Saturday, December 5, 2009

Point Washington - Union Base on Choctawhatchee Bay

One of my favorite Florida places, Point Washington has largely escaped (at least so far) the sprawling development that has taken place along the state's famed Emerald Coast.

Located just north of U.S. 98 between Panama City Beach and Destin, Point Washington is a charming bayou community blessed with beautiful views, ancient oak trees shrouded with Spanish moss and an array of historic sites. Brigadier General William Miller, second-in-command of Confederate forces at the Battle of Natural Bridge, once called Point Washington home, as did a number of other Civil War veterans, both Union and Confederate. A small sign points out the location of Miller's home and a walk through the community's historic cemetery reveals the graves of a number of Civil War soldiers.


An important port in 1861, Point Washington served as a place where cotton, timber, sugar and other commerce coming down the Choctawhatchee River could be transferred to schooners, sloops and steamers for the trip on down the coast to Pensacola, Mobile and New Orleans.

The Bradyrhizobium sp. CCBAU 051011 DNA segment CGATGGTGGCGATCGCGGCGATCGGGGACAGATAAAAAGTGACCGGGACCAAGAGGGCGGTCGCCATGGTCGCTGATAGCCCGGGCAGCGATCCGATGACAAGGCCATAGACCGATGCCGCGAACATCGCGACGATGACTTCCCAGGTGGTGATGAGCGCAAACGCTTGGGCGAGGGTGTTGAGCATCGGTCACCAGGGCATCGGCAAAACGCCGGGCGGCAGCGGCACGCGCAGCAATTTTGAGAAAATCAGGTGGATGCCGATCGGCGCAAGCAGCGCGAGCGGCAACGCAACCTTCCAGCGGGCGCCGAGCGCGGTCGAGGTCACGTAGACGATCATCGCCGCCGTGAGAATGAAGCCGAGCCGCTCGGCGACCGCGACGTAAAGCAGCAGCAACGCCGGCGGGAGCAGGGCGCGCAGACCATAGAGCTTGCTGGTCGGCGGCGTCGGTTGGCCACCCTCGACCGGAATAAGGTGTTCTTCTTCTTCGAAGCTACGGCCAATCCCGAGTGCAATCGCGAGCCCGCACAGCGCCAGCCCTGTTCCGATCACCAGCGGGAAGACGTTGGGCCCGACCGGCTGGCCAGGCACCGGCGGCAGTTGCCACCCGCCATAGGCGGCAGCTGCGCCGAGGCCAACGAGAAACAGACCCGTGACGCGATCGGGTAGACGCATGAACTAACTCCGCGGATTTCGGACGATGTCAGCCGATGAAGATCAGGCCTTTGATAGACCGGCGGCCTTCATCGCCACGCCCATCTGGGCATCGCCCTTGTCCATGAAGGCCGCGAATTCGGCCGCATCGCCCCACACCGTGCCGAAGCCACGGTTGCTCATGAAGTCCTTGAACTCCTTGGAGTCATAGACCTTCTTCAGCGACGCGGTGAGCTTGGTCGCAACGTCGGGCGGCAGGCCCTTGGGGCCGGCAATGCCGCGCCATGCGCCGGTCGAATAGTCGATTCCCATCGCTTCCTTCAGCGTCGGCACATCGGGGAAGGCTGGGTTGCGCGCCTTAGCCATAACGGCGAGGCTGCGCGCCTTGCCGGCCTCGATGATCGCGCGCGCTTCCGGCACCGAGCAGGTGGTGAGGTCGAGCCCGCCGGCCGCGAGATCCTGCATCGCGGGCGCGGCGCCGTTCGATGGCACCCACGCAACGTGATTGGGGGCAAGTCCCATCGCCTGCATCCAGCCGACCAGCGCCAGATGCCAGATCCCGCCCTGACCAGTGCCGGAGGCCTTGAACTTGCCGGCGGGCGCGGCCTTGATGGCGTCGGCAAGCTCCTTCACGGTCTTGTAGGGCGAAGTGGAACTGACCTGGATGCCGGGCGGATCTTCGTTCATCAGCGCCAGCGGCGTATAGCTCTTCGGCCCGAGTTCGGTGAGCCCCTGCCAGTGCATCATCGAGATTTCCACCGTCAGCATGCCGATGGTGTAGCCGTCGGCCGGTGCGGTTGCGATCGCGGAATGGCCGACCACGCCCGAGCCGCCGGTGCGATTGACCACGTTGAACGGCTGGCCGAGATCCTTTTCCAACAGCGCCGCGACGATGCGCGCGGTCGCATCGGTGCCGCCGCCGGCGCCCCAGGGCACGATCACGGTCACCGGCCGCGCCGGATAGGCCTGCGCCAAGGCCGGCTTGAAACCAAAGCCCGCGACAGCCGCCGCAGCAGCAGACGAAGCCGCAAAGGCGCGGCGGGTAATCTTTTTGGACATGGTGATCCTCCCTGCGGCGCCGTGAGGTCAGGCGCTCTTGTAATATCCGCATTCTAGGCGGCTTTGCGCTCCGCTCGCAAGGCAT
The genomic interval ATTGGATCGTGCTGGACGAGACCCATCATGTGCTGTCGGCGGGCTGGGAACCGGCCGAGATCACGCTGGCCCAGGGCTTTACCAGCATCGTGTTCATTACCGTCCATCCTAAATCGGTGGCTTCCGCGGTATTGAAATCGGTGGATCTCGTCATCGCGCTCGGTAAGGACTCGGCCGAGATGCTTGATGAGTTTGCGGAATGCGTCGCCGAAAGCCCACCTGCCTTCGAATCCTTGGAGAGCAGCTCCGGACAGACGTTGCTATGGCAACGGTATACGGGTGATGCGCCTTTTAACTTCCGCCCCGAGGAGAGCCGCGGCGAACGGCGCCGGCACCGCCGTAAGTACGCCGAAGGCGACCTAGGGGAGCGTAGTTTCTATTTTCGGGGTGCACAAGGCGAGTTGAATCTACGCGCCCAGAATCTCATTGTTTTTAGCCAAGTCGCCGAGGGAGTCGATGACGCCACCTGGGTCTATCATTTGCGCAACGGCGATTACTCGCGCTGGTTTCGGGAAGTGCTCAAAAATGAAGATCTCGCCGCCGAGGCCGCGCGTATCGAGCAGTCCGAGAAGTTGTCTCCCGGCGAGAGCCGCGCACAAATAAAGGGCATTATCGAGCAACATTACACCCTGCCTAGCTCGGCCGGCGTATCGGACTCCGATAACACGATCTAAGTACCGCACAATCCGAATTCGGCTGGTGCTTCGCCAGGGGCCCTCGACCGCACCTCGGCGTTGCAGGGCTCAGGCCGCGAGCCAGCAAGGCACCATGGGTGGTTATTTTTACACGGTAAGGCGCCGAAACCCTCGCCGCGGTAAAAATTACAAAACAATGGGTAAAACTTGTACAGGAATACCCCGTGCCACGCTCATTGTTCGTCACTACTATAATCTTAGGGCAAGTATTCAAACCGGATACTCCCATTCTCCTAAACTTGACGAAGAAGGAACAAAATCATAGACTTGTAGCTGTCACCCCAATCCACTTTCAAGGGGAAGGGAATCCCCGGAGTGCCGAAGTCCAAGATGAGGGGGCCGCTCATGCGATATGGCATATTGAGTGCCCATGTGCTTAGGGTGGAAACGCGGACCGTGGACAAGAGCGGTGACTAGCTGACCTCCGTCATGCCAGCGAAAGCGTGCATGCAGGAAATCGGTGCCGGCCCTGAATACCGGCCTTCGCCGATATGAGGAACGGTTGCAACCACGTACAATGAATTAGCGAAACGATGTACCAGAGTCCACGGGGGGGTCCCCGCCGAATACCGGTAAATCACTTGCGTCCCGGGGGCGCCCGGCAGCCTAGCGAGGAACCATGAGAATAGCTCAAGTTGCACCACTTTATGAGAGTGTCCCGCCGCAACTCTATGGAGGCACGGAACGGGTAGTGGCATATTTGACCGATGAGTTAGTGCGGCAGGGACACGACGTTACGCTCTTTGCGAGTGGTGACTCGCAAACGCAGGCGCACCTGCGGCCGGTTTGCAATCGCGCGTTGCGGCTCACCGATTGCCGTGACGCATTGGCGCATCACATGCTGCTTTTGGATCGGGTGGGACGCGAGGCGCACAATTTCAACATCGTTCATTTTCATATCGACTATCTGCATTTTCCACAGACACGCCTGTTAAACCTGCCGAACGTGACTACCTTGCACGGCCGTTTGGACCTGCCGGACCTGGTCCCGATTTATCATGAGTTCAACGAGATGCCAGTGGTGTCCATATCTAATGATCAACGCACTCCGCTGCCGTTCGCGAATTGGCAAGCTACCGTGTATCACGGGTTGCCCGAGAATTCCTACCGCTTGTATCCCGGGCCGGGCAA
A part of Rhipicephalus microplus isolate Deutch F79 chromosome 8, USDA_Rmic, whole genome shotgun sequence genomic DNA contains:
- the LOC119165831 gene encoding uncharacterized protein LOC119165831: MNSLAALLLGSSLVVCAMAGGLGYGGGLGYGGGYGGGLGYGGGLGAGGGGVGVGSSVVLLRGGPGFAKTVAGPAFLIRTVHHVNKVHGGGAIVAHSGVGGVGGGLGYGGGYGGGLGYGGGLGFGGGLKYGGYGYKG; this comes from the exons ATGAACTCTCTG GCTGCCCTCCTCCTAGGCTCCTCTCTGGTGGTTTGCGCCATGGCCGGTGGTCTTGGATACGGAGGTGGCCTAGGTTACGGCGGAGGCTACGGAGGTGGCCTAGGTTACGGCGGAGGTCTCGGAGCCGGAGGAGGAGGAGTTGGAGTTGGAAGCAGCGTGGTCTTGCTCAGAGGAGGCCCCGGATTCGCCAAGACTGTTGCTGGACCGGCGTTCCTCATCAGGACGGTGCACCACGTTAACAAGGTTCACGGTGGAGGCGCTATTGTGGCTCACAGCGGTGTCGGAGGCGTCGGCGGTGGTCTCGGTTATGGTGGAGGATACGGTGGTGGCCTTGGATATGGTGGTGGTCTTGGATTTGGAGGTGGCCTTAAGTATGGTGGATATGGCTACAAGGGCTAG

Union forces established a post there at about the mid-point of the war, both to serve as base for minor operations in the vicinity and to assist Confederate deserters and Unionists in making it through the lines. As a result, Point Washington was a major recruiting station for the 1st Florida U.S. Cavalry when efforts began to organize that regiment during the winter of 1863-1864.


Troops from Point Washington staged a disastrous raid up the Choctawhatchee River in February of 1864. Although the Federals succeeded in capturing Captain Gabriel Floyd's company at Cedar Bluff near present-day Ebro, they were counterattacked by Confederates who freed Floyd's men and captured almost the entire raiding party.


The steamer Lizzie Davis, moving in support of Brigadier General Alexander Asboth's raid on Marianna, was ordered to Point Washington in September of 1864 after Asboth and his men turned inland. The command reunited with the steamer here at the end of the raid.


Point Washington became an important lumber mill town during the years after the war and today is home to the magnificent Eden Gardens State Park. To learn more about the gardens, please visit www.exploresouthernhistory.com/edengardens.

1 comment:

RoadDog said...

We'll be going to your fair state in January, probably to Panama City Beach for a week.

I'll have to check out this place.

Thanks.